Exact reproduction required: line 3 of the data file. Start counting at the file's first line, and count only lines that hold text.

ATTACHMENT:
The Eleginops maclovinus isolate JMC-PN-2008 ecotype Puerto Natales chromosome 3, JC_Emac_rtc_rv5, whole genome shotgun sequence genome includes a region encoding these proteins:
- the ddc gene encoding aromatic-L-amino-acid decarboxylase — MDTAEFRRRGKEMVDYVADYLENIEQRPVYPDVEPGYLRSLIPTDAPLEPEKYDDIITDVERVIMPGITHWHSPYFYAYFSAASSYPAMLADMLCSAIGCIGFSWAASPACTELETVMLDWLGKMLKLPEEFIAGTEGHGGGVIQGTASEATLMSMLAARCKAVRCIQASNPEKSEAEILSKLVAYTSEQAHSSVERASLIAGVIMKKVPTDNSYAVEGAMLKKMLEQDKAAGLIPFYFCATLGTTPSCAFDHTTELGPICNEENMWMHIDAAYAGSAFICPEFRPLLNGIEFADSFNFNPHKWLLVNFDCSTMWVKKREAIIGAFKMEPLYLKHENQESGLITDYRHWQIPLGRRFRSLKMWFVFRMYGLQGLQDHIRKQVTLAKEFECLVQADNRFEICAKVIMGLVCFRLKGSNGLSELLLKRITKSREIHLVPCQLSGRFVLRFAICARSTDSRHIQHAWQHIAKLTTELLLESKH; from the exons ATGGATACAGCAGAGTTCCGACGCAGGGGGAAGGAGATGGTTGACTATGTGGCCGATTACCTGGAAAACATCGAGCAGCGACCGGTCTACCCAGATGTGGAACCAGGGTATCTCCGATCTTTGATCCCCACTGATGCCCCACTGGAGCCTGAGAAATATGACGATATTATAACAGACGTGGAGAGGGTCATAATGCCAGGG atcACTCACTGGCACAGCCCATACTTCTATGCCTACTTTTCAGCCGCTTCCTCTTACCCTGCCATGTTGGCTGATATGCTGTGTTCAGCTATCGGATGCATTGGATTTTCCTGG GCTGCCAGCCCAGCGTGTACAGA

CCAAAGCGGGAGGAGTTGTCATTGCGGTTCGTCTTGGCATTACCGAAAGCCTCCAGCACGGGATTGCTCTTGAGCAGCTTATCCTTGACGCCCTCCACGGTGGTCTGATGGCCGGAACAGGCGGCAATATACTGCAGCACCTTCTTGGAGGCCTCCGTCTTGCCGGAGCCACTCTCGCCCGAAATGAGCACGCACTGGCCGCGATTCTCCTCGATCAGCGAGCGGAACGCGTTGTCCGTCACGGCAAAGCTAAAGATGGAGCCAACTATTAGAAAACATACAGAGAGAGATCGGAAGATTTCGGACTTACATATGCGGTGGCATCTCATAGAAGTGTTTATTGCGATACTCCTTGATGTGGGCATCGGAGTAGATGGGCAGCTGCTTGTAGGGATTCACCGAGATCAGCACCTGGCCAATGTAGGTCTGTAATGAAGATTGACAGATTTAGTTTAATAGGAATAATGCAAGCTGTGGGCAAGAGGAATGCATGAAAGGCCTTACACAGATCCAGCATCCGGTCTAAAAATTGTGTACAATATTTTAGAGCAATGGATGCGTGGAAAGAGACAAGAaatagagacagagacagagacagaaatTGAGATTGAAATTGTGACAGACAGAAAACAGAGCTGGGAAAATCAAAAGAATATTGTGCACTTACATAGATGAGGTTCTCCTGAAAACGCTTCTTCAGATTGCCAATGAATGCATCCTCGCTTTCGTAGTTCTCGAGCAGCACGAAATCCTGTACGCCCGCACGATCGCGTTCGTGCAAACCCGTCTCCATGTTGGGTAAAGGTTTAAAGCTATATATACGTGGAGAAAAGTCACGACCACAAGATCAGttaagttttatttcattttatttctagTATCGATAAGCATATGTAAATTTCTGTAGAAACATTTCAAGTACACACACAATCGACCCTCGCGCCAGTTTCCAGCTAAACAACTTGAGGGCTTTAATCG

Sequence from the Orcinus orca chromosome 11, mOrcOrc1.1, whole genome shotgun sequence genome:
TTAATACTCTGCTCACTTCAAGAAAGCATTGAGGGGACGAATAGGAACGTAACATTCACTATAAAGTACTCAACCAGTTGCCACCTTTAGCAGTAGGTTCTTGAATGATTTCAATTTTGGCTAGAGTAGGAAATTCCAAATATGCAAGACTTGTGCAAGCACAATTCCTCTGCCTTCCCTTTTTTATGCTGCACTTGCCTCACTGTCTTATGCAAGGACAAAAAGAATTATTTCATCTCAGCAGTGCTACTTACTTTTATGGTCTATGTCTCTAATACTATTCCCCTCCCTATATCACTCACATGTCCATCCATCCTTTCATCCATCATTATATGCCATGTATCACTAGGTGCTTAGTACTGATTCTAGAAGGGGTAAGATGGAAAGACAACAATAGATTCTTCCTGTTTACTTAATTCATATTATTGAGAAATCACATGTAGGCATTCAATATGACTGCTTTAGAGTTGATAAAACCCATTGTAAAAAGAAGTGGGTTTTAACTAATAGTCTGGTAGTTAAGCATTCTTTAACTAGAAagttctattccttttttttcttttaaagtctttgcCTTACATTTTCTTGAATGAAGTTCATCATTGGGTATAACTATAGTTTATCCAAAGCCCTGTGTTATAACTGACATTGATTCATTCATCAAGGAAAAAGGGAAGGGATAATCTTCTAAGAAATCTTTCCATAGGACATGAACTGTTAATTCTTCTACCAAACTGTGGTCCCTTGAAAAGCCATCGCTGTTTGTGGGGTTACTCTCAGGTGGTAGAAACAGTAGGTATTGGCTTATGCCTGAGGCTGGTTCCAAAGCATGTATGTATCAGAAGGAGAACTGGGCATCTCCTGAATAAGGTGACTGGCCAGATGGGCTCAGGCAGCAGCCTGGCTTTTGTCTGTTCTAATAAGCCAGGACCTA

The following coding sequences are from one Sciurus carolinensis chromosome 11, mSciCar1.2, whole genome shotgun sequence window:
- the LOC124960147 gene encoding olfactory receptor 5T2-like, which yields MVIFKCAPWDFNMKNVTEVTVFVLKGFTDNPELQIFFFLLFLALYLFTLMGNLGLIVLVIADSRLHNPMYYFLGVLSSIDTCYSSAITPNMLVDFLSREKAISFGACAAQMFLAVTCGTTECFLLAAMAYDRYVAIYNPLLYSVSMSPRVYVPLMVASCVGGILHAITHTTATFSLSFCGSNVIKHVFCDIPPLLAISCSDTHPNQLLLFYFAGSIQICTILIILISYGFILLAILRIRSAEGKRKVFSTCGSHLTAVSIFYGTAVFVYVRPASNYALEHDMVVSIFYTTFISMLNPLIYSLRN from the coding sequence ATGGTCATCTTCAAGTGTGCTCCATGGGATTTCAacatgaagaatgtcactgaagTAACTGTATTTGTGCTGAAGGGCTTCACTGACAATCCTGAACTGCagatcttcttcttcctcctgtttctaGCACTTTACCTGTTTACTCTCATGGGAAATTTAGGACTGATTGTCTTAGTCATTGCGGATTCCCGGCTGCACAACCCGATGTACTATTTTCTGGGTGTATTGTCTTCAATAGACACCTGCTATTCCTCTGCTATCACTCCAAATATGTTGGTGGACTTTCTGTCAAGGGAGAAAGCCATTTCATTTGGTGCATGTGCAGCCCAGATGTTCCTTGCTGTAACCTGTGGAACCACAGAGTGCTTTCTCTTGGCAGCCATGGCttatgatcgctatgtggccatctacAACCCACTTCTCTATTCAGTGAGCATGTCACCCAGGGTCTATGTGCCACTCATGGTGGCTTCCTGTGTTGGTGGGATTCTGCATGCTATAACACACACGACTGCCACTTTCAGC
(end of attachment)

CCAAAGCGGGAGGAGTTGTCATTGCGGTTCGTCTTGGCATTACCGAAAGCCTCCAGCACGGGATTGCTCTTGAGCAGCTTATCCTTGACGCCCTCCACGGTGGTCTGATGGCCGGAACAGGCGGCAATATACTGCAGCACCTTCTTGGAGGCCTCCGTCTTGCCGGAGCCACTCTCGCCCGAAATGAGCACGCACTGGCCGCGATTCTCCTCGATCAGCGAGCGGAACGCGTTGTCCGTCACGGCAAAGCTAAAGATGGAGCCAACTATTAGAAAACATACAGAGAGAGATCGGAAGATTTCGGACTTACATATGCGGTGGCATCTCATAGAAGTGTTTATTGCGATACTCCTTGATGTGGGCATCGGAGTAGATGGGCAGCTGCTTGTAGGGATTCACCGAGATCAGCACCTGGCCAATGTAGGTCTGTAATGAAGATTGACAGATTTAGTTTAATAGGAATAATGCAAGCTGTGGGCAAGAGGAATGCATGAAAGGCCTTACACAGATCCAGCATCCGGTCTAAAAATTGTGTACAATATTTTAGAGCAATGGATGCGTGGAAAGAGACAAGAaatagagacagagacagagacagaaatTGAGATTGAAATTGTGACAGACAGAAAACAGAGCTGGGAAAATCAAAAGAATATTGTGCACTTACATAGATGAGGTTCTCCTGAAAACGCTTCTTCAGATTGCCAATGAATGCATCCTCGCTTTCGTAGTTCTCGAGCAGCACGAAATCCTGTACGCCCGCACGATCGCGTTCGTGCAAACCCGTCTCCATGTTGGGTAAAGGTTTAAAGCTATATATACGTGGAGAAAAGTCACGACCACAAGATCAGttaagttttatttcattttatttctagTATCGATAAGCATATGTAAATTTCTGTAGAAACATTTCAAGTACACACACAATCGACCCTCGCGCCAGTTTCCAGCTAAACAACTTGAGGGCTTTAATCG